Mestinon or pyridostigmine bromide is an acetylcholinesterase inhibitor that prevents the acetylcholinesterase enzyme from breaking down a neurotransmitter called acetylcholine. Mestinon is also classified as a parasympathomimetic – a drug that enhances parasympathetic nervous system activity. Mestinon also is able to enhance the production of other neurotransmitters such as norepinephrine and dopamine.
Mestinon is an old drug that was patented in 1945 and has been in use since 1955. Now a generic drug, the chemical agent pyridostigmine bromide is available under the brand names Mestinon, Regonol, and Gravitor.
Acetylcholine is the chief neurotransmitter of the parasympathetic nervous or “rest and digest” system,(also called the cholinergic nervous system) and also acts as a neuromodulator. It produces manifold effects including enhancing muscle contractions during exercise, dilating the blood vessels, slowing the heart rate, enhancing neuroplasticity, boosting motivation, increasing pleasurable feelings, helping arouse one to action, and enhancing productivity and task completion.
Mestinon is most often used to treat myasthenia gravis and is being used off-label to treat orthostatic hypotension (OH), postural orthostatic tachycardia syndrome (POTS), Ehlers-Danlos Syndrome (EDS), chronic fatigue syndrome (ME/CFS), and now lately post-acute-sequelae of SARS CoV-2 (PASC) otherwise known as long COVIDl
Mestinon Might Work in ME/CFS, POTS, Fibromyalgia, or Long COVID Because…
Many heart rate variability (HRV) studies indicate that the parasympathetic arm of the autonomic nervous system (PNS) has become inhibited and is no longer keeping the sympathetic nervous system (SNS) or “fight or flight” arm of the ANS in check in ME/CFS, fibromyalgia and POTS. Mestinon may also be able to increase growth hormone levels in these diseases.
David Systrom – the foremost proponent of pyridostigmine bromide in ME/CFS – believes that by triggering the release of norepinephrine, Mestinon is causing the veins to properly narrow, thus propelling blood back up to the heart and giving the muscles more blood. He notes that retrospective studies – studies done after the fact – suggest that pyridostigmine for ME/CFS can improve oxygen uptake, end-tidal carbon dioxide levels, and ventilatory efficiency.
Fnding a way to boost the PNS by increasing acetylcholine levels could conceivably help with fatigue, gut, sleep, cognitive, stimuli hypersensitivity, and emotional lability issues.
ME/CFS, POTS, and Long COVID Studies and Doctors Reports
While Mestinon has been recommended by some ME/CFS and POTS experts dating back to the 1990’s no large-scale studies have assessed its effectiveness in either disease.
Three case reports published in 2003 reported pyridostigmine bromide resulted in “marked”, “dramatic” and “improvement in fatigue”. The authors suggested that ME/CFS may result from “a combination of mild neuromuscular transmission defect combined with cholinergic dysautonomia”. AMMES reports that Dr. Jay Goldstein recommended Mestinon to improve muscle strength and help with mental clarity. Eight people with ME/CFS reported good results on the AMMES site.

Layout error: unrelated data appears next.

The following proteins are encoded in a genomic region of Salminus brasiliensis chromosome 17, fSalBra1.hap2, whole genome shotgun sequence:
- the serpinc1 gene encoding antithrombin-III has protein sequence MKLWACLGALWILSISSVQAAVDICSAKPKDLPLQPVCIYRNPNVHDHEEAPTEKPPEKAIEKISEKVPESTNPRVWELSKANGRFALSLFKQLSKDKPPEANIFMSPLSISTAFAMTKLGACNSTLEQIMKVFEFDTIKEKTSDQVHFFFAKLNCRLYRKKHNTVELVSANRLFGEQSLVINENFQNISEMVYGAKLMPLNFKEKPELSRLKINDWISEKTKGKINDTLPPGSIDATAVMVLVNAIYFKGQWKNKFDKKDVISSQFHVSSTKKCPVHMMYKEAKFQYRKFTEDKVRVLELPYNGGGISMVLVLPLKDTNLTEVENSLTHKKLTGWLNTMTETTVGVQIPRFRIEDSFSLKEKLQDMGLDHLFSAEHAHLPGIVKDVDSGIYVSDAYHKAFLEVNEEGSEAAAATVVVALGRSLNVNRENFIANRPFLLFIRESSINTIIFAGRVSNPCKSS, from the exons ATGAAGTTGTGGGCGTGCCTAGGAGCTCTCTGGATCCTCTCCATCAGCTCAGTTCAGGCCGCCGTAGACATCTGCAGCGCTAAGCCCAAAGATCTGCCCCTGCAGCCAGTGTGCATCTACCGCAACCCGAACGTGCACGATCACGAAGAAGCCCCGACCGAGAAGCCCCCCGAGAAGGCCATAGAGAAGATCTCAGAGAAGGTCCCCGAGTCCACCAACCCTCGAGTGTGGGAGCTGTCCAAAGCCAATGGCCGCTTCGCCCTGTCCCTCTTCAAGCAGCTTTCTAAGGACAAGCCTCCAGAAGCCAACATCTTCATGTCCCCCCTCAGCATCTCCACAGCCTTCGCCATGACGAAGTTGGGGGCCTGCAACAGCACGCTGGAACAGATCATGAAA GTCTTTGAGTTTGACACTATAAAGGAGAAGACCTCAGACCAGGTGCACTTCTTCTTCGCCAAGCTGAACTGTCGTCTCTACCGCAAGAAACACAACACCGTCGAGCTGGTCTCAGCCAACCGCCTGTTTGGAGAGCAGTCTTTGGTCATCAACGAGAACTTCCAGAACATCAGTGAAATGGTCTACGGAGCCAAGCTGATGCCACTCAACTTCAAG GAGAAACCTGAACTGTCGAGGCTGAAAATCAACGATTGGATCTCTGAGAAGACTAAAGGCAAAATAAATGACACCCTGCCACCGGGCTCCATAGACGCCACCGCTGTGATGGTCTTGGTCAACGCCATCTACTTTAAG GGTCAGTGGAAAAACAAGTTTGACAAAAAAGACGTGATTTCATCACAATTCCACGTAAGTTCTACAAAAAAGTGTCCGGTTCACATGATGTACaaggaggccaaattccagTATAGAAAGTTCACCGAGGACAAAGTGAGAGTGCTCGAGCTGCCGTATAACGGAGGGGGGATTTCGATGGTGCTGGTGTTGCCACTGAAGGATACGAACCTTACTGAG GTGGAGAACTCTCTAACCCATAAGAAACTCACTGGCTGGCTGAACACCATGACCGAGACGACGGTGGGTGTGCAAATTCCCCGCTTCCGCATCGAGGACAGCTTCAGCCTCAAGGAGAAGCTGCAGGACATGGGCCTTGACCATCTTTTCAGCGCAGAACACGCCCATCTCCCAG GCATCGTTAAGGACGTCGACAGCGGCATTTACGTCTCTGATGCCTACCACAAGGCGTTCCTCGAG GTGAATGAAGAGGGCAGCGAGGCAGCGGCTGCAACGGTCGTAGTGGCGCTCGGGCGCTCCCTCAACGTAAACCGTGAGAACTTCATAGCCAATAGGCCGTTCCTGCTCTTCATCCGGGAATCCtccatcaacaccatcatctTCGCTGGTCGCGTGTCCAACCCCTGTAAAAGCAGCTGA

A person with longstanding ME/CFS found that Mestinon allowed her to exercise again, improved her sleep, removed her alcohol intolerance, and enabled her to work full days.
A large (n=154) fibromyalgia trial that combined pyridostigmine bromide (PD) that while PD did not improve exercise it did significantly improve heart rate variability, sleep, and anxiety and that the drug was well tolerated.
Grubb reported that of 203 POTS patients seen at a center that 43% of all patients or 51% who were able to tolerate the drug received benefit. Fatigue (55%), palpitations (60%), presyncope (60%), and syncope (48%) most commonly improved symptoms. Upright heart rates and diastolic blood pressures were reduced as well.
Eighty-five percent of people with orthostatic intolerance reported benefiting from Mestinon in a survey. One case report indicated that pyridostigmine provided significant benefits to a person with POTS. Another found that the drug improved baroreflex sensitivity, reduced heart rate, increased norepinephrine levels, and improved symptoms in a person with orthostatic intolerance.
No data on Mestinon’s effectiveness in long COVID exists but the similar exercise and orthostatic intolerance findings in it and ME/CFS suggest it may be helpful.
Mestinon can cause several side effects including gastrointestinal problems (nausea, vomiting, upset stomach, diarrhea, cramping), increased saliva, increased urination, increased sweating, rash/itching, warm/tingly feelings.
Clinical Trials Underway
David Systrom, a pulmonologist at Brigham and Women’s Hospital at Harvard conducted a proof-of-concept biologically based Mestinon trial that is having patients exercise – take Mestinon – and then exercise again. The study concluded that Mestinon, relative to the placebo, improved cardiac output and peak energy production, and calmed the participant’s systems down during rest.
A 50-person Mayo Clinic POTS study is expected to end in Feb 2023. Plus the Open Medicine Foundation has begun a Mestinon/low dose naltrexone ME/CFS that will assess the two drugs separately and together, and dig deep into the physiological changes that occur.
Huperzine A has been proposed as a natural alternative for Mestinon and some people reportedly do well on it. Learn more about the pros and cons of huperzine A here.
Mestinon is not a wonder drug and better studies need to be done but it does appear to significantly help some people with ME/CFS, fibromyalgia, and/or POTS. We should soon know what effects Mestinon has on the ability of people with ME/CFS to exercise and, if another study goes well, should begin to understand which people with ME/CFS it may benefit.